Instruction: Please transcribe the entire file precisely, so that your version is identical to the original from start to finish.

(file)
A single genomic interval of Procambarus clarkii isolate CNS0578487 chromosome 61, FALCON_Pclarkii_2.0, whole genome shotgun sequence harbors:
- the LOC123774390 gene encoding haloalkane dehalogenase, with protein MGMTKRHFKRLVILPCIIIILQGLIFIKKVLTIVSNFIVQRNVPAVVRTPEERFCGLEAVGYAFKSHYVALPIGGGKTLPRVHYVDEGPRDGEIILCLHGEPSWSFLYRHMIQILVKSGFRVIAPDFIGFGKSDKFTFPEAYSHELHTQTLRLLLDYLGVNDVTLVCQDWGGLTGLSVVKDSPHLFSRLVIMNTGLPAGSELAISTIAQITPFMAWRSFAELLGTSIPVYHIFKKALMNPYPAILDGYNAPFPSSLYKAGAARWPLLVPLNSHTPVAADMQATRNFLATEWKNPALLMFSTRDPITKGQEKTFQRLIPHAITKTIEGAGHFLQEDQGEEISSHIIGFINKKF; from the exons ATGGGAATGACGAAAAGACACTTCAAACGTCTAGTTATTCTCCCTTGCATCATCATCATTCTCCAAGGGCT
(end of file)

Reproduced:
A single genomic interval of Procambarus clarkii isolate CNS0578487 chromosome 61, FALCON_Pclarkii_2.0, whole genome shotgun sequence harbors:
- the LOC123774390 gene encoding haloalkane dehalogenase, with protein MGMTKRHFKRLVILPCIIIILQGLIFIKKVLTIVSNFIVQRNVPAVVRTPEERFCGLEAVGYAFKSHYVALPIGGGKTLPRVHYVDEGPRDGEIILCLHGEPSWSFLYRHMIQILVKSGFRVIAPDFIGFGKSDKFTFPEAYSHELHTQTLRLLLDYLGVNDVTLVCQDWGGLTGLSVVKDSPHLFSRLVIMNTGLPAGSELAISTIAQITPFMAWRSFAELLGTSIPVYHIFKKALMNPYPAILDGYNAPFPSSLYKAGAARWPLLVPLNSHTPVAADMQATRNFLATEWKNPALLMFSTRDPITKGQEKTFQRLIPHAITKTIEGAGHFLQEDQGEEISSHIIGFINKKF; from the exons ATGGGAATGACGAAAAGACACTTCAAACGTCTAGTTATTCTCCCTTGCATCATCATCATTCTCCAAGGGCT